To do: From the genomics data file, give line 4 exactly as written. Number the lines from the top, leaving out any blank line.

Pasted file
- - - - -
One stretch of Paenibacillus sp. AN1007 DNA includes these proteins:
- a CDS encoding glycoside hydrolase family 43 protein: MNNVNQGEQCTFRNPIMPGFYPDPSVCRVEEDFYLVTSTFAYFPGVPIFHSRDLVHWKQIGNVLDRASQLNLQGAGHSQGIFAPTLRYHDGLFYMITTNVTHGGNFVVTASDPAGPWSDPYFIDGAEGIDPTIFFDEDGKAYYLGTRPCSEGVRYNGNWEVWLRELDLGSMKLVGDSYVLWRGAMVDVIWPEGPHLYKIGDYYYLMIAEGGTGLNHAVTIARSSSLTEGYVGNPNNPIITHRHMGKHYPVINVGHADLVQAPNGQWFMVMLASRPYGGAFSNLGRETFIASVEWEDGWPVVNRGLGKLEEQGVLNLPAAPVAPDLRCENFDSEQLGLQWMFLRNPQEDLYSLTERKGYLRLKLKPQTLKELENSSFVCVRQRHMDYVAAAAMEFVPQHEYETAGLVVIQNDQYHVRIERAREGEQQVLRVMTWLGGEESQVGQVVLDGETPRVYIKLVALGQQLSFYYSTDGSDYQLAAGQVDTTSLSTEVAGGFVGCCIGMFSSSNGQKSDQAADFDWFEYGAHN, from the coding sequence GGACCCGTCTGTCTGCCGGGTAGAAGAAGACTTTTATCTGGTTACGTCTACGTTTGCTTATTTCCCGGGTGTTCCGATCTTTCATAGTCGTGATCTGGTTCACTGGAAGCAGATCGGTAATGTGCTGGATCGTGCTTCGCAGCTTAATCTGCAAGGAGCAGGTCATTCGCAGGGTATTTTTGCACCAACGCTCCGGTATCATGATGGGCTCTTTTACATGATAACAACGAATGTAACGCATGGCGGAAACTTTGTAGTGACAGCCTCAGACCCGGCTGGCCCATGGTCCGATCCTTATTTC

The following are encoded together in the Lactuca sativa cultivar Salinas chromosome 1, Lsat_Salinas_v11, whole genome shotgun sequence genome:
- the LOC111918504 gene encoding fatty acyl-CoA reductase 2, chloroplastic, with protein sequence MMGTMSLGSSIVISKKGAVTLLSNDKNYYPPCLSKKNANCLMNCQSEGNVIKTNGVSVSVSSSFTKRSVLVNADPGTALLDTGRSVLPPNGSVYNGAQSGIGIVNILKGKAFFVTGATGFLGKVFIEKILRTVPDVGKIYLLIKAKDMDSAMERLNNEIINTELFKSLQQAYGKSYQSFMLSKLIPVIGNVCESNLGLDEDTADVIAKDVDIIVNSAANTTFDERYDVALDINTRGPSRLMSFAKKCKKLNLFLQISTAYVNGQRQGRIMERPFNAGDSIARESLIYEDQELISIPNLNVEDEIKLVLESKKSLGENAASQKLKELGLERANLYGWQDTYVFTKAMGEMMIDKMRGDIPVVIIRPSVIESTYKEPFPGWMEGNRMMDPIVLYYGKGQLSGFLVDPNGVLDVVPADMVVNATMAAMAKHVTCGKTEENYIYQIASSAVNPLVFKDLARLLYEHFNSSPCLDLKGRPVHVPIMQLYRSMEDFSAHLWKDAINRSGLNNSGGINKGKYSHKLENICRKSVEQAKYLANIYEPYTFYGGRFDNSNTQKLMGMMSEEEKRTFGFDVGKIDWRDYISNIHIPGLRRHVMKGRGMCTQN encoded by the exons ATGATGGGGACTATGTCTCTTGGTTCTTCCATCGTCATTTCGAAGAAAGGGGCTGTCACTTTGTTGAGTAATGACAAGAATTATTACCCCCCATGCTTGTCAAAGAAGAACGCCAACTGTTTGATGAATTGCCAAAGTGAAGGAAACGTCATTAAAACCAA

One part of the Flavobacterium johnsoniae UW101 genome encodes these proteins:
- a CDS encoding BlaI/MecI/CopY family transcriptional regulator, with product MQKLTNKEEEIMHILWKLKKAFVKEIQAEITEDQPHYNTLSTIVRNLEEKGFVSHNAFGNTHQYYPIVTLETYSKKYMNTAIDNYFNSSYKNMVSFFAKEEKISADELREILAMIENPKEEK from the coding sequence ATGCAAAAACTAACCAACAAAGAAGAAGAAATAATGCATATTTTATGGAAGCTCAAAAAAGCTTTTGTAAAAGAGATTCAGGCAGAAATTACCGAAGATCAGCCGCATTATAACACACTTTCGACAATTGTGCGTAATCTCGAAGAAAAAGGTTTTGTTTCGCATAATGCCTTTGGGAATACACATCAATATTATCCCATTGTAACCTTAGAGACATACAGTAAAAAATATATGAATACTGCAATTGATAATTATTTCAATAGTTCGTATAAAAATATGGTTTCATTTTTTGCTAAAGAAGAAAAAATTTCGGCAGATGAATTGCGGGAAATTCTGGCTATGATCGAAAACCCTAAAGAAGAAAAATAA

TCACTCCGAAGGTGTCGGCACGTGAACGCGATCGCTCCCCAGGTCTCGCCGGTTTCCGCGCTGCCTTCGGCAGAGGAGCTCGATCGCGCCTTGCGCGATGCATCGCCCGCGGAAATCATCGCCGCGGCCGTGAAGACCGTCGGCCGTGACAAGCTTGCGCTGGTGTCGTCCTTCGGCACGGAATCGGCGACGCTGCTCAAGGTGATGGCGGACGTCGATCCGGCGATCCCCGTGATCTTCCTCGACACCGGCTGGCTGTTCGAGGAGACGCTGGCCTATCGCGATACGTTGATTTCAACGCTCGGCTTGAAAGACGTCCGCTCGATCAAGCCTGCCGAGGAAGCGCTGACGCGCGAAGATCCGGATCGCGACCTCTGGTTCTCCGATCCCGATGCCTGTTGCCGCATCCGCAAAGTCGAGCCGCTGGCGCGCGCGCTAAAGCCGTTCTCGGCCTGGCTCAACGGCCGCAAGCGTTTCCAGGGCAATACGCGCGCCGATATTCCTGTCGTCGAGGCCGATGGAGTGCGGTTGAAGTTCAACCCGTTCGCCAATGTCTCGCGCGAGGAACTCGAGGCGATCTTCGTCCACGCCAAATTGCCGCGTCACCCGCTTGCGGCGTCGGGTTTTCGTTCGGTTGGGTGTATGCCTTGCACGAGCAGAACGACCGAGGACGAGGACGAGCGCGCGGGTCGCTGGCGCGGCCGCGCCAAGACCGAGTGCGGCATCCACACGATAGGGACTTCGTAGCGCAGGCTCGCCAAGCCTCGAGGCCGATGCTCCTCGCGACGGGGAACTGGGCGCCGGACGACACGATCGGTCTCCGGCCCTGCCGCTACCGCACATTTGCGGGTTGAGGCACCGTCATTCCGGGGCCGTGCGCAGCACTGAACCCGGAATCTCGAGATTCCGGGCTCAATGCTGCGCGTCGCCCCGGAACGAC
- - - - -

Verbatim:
- the LOC111918504 gene encoding fatty acyl-CoA reductase 2, chloroplastic, with protein sequence MMGTMSLGSSIVISKKGAVTLLSNDKNYYPPCLSKKNANCLMNCQSEGNVIKTNGVSVSVSSSFTKRSVLVNADPGTALLDTGRSVLPPNGSVYNGAQSGIGIVNILKGKAFFVTGATGFLGKVFIEKILRTVPDVGKIYLLIKAKDMDSAMERLNNEIINTELFKSLQQAYGKSYQSFMLSKLIPVIGNVCESNLGLDEDTADVIAKDVDIIVNSAANTTFDERYDVALDINTRGPSRLMSFAKKCKKLNLFLQISTAYVNGQRQGRIMERPFNAGDSIARESLIYEDQELISIPNLNVEDEIKLVLESKKSLGENAASQKLKELGLERANLYGWQDTYVFTKAMGEMMIDKMRGDIPVVIIRPSVIESTYKEPFPGWMEGNRMMDPIVLYYGKGQLSGFLVDPNGVLDVVPADMVVNATMAAMAKHVTCGKTEENYIYQIASSAVNPLVFKDLARLLYEHFNSSPCLDLKGRPVHVPIMQLYRSMEDFSAHLWKDAINRSGLNNSGGINKGKYSHKLENICRKSVEQAKYLANIYEPYTFYGGRFDNSNTQKLMGMMSEEEKRTFGFDVGKIDWRDYISNIHIPGLRRHVMKGRGMCTQN encoded by the exons ATGATGGGGACTATGTCTCTTGGTTCTTCCATCGTCATTTCGAAGAAAGGGGCTGTCACTTTGTTGAGTAATGACAAGAATTATTACCCCCCATGCTTGTCAAAGAAGAACGCCAACTGTTTGATGAATTGCCAAAGTGAAGGAAACGTCATTAAAACCAA